For an epic, Out 1 takes place within a very contained landscape, the Paris of 1970. The aspect ratio is a square-ish 1.37:1, and the 16mm is grainy. This isn’t David Lean. In fact, much of the first episode, “From Lili to Thomas,” takes place within the confines of empty studios where two separate acting troupes prepare for performances of plays by Aeschylus, Prometheus Bound and Seven Against Thebes. Rivette lets the camera observe as they rehearse and indulge in exercises to dig deeper into their performances, the plays’ themes, and themselves. He pushes in close as the exercises become intense, primal. He frees them of context; we don’t see them discuss what they’re about to do, which means their behavior begins with the bizarre and progresses from there. Memorably, an attempt to dig into the soul of Prometheus Bound – the story of the titan who gave fire (and knowledge) to man, and was punished for his betrayal of the gods – begins to resemble the “Dawn of Man” sequence from 2001: A Space Odyssey (1968), albeit with a surfeit of props and no makeup. Editing during these scenes is minimal, the takes long, which emphasizes immersion. The approach is that of a documentary, and gradually we begin to realize that narrative is of less importance than observing the techniques of the exercise. When the actors are finished with their performance – some laughing, some merely exhausted – they dive into analysis, and we stay with them, picking apart their performances alongside them. And from the margins creep additional characters with their own stories. There is a woman, Frédérique (Juliet Berto, of Rivette’s classic Celine and Julie Go Boating), who lurks in cafés and restaurants, flitting from one character to another whom we begin to see are marks – she’s out for cash, telling stories that we eventually realize are lies. She carries a gun in her purse. (As Godard said, “All you need is a girl and a gun.”) Then there is a deaf-mute, who will eventually be credited (in the fourth episode) as Colin. He’s played by Jean-Pierre Léaud, an iconic actor of the Nouvelle Vague (his credits include The 400 Blows, Masculin Féminin, and Stolen Kisses). At first he’s seen accosting dining gentlemen with harsh blasts from his harmonica, holding out his hand for cash. Then we see him stamping envelopes which he’s stuffed with torn-out pages from paperbacks. In the Second Episode, “From Thomas to Frédérique,” it’s revealed that he’s on a quest, having received coded messages from mysterious passers-by. He pins the two missives to a chalkboard and begins to pull references from the words. “Snark” is a reference to Lewis Carroll, so he writes “Carroll” on the board. Constant references to “thirteen” send him to a pile of books in the corner, where he retrieves Honoré de Balzac’s History of the Thirteen. The stories in the book are loosely assembled around the concept of a secret society of “The Thirteen.” Colin begins to think the Thirteen are still active in modern-day Paris.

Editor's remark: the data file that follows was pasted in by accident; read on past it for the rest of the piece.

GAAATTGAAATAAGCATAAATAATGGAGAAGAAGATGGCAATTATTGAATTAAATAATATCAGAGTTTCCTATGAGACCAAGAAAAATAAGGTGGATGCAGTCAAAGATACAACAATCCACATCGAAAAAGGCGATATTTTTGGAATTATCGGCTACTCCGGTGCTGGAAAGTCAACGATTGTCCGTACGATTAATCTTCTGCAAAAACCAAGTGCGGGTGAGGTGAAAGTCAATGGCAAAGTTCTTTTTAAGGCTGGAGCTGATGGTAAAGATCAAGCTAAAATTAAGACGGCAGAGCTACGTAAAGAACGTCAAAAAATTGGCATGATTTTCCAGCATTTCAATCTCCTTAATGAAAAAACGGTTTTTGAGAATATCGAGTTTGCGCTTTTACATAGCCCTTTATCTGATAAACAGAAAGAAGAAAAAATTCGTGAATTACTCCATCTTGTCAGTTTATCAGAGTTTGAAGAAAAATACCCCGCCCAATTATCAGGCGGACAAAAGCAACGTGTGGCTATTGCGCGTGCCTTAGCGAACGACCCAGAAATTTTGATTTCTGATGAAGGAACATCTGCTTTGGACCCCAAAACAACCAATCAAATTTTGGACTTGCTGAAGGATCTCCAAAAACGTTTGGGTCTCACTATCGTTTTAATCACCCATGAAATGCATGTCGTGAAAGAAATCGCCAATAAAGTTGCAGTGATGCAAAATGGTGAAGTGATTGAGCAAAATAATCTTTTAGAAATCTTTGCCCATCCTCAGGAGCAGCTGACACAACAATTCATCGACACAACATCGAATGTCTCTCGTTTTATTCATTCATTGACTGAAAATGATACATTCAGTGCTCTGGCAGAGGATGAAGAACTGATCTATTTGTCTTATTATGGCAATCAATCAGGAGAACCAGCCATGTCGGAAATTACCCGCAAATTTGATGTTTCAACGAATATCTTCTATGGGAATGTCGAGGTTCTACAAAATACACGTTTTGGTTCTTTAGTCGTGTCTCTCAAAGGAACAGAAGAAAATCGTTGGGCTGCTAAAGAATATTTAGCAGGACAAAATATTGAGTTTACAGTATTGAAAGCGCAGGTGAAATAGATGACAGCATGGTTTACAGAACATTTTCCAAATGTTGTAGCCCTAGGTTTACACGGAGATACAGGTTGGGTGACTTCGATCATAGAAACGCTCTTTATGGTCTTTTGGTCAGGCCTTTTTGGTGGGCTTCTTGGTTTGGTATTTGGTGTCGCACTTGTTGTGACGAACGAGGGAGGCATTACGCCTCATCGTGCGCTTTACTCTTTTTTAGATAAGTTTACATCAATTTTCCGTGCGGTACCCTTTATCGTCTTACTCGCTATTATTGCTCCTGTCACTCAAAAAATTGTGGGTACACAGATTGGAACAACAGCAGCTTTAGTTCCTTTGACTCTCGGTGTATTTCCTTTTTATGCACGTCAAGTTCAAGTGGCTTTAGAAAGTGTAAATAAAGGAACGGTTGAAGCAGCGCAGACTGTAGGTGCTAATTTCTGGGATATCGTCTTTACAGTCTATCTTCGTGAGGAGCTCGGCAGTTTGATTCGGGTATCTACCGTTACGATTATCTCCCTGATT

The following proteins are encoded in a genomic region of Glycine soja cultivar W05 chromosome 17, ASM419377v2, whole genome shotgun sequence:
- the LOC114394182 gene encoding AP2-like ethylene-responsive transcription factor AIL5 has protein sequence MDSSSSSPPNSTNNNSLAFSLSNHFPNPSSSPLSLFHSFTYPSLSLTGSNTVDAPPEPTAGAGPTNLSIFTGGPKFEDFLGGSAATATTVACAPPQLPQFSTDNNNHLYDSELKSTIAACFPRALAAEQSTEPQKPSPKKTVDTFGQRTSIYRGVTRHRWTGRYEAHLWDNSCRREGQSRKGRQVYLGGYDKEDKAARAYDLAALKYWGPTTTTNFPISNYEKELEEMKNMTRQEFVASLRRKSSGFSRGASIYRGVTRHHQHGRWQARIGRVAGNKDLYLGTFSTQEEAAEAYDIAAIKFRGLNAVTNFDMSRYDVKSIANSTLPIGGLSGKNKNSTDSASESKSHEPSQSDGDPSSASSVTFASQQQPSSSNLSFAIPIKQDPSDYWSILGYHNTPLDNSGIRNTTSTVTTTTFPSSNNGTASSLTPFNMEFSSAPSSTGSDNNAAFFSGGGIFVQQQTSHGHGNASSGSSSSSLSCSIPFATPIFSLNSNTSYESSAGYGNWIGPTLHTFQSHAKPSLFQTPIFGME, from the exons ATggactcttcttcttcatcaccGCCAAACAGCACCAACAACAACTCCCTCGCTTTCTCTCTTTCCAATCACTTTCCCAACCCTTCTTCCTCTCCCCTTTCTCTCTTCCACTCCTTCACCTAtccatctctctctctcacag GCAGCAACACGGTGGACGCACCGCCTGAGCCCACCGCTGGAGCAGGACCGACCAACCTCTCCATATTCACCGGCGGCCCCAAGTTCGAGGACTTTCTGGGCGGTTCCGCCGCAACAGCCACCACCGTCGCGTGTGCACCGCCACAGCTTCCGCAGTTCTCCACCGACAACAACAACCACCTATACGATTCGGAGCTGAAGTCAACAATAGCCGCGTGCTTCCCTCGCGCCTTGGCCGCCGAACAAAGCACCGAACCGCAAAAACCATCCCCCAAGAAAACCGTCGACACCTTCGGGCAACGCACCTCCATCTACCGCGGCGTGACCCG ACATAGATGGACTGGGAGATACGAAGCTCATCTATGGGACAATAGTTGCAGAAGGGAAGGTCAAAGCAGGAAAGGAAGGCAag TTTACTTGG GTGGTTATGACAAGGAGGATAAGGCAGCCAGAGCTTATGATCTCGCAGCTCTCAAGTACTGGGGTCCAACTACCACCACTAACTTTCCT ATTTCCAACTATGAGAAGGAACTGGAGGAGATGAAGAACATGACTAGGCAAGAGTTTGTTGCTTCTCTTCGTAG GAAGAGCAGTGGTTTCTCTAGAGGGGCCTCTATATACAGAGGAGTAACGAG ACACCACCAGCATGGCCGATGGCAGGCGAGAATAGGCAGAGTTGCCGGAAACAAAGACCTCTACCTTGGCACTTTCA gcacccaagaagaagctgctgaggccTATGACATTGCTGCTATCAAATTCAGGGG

Colin’s paranoia is infectious, and – as the hours pass – the viewer is encouraged to look for signs of this secret society. Could the Thirteen be the actors? (You start to count them…) Could the ominously dropped names of “Georges” and “Igor” and “Pierre” be part of the secret society? At the beginning of the Third Episode, “From Frédérique to Sarah,” Colin goes to consult a professor – played by director Éric Rohmer (Chloe in the Afternoon) – who explains everything he knows about Balzac and the Thirteen, hinting at the occult, mentioning that Balzac’s father was a Freemason, discussing the Carbonari in Italy, etc. He shows Colin a book called The Seamy Side of History. Colin tries to use Balzac as a roadmap, and comes to a shop called L’angle du hasard (“The Angle of Chance”), occupied by political radicals debating whether they should start a periodical. And we learn that Colin isn’t a deaf-mute after all, as he calls his father and uses his connections to get a press pass – all so he can infiltrate the group in the shop in hope that they can lead him to the Thirteen. Meanwhile, Frédérique continues to beg, borrow, and steal wherever she can – in her spare time playing with her gun, a pair of knives, and a harlequin doll (while she sings a song about the character archetypes of the Commedia dell’arte). In the Fourth Episode, “From Sarah to Colin,” she steals some letters and discovers a potential lead to – the Thirteen. Another storyline follows a potential member of the Thirteen, a member of the Prometheus Bound acting company, Thomas (Michael Lonsdale, Moonraker, The Phantom of Liberty). He recruits an old friend/lover named Sarah to help with their production. When she agrees to join, the acting troupes total thirteen. Following these passages, you begin to feel a bit like Leaud, wandering the streets at sharp angles, reading and memorizing his texts, intense and absurd. That’s what it’s like to be waist-deep in the waters of Jacques Rivette.